Besides local dimming here are some more differences between the TCL 5 series and the TCL 6 series. I did this comparison using the Roku versions of these TV's with 75" screens (75S555 and 75S655) but I imagine they hold for the Google versions as well. Of course weight, Vesa mount, and power consumption will be different for other sized screens.Reply
75S555 QLED, up to 40 contrast zones (note: last year's 5-series model had 80 local dimming contrast zones); 60 Hz refresh rate
75S655 mini LED, up to 360 contrast zones; up to 144 Hz refresh rate
75S555 RC280 (no voice)
75S655 RC580 (voice control)
75S555 "chicken leg" stand, two mounting positions: wide spaced and closely spaced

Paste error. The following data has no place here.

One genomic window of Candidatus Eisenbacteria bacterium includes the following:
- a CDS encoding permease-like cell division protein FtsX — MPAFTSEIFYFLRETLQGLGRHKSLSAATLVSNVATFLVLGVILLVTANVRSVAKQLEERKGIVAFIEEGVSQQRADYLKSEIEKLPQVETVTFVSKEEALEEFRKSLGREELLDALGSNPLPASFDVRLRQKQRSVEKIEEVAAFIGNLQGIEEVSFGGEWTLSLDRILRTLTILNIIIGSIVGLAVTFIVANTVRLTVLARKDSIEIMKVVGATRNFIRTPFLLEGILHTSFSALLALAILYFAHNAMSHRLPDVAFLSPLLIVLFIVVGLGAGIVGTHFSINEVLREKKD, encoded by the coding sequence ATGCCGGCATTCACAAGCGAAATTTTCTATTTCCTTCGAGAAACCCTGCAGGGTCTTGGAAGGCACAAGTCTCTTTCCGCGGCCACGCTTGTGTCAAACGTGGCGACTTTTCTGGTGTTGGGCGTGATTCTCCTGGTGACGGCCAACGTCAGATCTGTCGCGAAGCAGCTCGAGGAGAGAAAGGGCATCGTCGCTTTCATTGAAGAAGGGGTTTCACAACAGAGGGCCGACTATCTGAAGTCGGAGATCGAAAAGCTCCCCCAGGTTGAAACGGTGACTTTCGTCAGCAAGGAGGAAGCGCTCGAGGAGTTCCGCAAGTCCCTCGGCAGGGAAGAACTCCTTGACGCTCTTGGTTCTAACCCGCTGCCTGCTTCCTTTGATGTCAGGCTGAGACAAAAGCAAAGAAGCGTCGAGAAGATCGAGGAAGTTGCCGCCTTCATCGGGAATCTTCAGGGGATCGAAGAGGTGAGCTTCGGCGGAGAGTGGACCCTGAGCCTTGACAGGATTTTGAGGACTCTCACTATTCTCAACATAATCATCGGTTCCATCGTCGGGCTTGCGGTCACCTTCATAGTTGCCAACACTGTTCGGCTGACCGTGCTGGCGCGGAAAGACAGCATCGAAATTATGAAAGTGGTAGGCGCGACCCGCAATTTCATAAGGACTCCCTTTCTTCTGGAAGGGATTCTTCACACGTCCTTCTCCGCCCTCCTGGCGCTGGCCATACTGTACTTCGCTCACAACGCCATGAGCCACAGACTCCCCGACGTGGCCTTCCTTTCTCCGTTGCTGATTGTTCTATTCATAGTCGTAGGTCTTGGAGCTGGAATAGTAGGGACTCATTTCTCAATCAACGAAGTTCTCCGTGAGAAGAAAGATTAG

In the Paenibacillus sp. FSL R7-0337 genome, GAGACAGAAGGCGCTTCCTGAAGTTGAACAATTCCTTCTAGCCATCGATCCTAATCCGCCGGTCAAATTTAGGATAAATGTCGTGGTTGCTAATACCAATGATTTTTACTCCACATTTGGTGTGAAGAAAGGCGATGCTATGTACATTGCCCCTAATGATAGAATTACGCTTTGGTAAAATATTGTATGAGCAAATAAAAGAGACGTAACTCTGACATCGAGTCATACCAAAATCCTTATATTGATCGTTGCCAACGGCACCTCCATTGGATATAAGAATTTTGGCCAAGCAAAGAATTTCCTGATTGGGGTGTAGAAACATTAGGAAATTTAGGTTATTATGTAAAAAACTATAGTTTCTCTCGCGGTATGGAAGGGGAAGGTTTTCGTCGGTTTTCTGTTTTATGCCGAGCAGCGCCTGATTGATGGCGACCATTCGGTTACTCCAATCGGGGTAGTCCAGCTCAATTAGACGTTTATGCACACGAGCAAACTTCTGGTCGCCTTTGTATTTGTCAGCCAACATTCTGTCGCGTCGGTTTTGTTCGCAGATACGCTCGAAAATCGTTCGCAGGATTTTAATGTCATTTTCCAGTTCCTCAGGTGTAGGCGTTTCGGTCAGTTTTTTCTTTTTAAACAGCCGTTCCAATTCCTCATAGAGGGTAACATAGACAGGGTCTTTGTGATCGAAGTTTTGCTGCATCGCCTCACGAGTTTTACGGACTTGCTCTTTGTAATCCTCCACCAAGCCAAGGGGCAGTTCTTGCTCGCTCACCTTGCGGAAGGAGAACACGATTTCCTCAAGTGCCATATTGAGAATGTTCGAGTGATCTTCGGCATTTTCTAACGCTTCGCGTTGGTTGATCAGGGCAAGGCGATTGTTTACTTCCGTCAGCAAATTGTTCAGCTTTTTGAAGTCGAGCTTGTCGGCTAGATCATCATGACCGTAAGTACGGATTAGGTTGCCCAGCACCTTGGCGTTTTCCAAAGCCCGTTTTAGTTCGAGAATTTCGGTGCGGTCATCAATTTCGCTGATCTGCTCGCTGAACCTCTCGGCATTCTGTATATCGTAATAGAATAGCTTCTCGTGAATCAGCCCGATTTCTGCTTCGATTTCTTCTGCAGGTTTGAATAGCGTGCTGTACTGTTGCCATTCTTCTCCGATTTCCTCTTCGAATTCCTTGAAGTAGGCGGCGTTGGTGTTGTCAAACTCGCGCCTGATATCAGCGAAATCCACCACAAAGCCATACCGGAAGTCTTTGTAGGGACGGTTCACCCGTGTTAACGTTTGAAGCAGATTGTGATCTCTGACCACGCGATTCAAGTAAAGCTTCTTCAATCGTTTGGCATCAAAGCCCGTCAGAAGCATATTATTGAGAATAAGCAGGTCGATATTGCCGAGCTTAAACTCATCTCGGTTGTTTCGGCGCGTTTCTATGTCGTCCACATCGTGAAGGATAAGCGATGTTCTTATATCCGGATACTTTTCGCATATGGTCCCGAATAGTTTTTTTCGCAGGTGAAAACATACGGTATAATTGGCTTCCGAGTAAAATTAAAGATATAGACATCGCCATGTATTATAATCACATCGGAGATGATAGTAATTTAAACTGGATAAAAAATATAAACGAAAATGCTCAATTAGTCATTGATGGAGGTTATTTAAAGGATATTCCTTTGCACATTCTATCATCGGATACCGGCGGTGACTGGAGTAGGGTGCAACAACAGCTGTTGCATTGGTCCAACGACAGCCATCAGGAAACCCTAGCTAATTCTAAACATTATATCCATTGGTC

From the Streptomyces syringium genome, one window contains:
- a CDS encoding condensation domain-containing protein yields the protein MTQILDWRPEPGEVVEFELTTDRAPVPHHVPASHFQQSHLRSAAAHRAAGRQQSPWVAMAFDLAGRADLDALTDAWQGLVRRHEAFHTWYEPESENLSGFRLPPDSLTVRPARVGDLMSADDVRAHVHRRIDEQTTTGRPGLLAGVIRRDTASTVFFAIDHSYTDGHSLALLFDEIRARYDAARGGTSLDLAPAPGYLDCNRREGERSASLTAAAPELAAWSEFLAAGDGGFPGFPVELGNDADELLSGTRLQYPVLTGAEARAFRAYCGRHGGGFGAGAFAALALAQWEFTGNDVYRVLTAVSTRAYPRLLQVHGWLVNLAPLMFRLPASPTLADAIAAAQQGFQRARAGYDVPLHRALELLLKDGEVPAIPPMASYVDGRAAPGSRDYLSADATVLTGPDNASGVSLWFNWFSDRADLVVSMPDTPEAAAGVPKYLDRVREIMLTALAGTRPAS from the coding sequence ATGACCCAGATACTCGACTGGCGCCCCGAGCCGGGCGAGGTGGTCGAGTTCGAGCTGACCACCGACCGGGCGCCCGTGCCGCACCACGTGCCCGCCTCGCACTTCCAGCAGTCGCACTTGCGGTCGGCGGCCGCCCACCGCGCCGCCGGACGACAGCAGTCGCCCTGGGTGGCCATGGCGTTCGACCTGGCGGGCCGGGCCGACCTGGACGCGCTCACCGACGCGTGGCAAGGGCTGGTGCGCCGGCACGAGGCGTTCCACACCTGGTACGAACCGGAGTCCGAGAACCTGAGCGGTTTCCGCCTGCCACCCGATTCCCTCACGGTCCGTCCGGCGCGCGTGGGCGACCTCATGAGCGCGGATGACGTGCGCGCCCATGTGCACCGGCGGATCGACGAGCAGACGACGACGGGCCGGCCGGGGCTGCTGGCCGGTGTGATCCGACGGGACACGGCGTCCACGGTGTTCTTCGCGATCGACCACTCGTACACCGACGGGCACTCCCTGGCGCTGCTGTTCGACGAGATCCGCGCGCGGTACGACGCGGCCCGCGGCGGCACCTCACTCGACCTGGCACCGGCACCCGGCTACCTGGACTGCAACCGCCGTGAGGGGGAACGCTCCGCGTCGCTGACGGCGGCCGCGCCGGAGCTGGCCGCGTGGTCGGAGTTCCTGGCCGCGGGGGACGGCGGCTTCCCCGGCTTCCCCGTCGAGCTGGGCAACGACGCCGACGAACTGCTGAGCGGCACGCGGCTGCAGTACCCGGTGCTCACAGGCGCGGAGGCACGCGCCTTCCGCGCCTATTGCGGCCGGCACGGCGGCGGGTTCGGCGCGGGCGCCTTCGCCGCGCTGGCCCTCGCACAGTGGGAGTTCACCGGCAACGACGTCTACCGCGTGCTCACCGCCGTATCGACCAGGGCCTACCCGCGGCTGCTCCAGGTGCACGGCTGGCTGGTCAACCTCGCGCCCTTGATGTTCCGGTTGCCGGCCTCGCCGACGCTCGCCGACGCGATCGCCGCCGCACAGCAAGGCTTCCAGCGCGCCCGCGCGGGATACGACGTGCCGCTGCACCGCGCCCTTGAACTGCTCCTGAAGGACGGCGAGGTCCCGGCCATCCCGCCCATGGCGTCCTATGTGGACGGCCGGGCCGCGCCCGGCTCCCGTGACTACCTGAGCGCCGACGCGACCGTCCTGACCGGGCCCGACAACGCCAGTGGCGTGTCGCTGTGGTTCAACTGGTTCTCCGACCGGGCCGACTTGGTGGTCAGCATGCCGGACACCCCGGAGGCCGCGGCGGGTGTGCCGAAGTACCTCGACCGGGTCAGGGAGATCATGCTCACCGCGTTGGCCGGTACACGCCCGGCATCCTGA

75S655 center pedestal, adjustable height
75S555 4 HDMI ports at 60Hz, 1 of which is eArc
75S655 4 HDMI ports, 2 at 60Hz, 2 @ 144Hz; 1 of which is eArc, and the eArc port is 60Hz, could be a problem for people that use their AVR as the connection hub.
5-series weight with stand = 66.4 lbs.; weight without stand = 65.3 lbs.
6-series weight with stand = 77.4 lbs.; weight without stand = 70.3 lbs.
(note: weight is for 75" TV's)
5-series has 400X300 Vesa mount
6-series has 400X400 Vesa mount
(for 75" TV's)
Power consumption--75" panel
75S555 196 watts (per energy star guide ratings)
75S655 341 watts (per energy star guide ratings)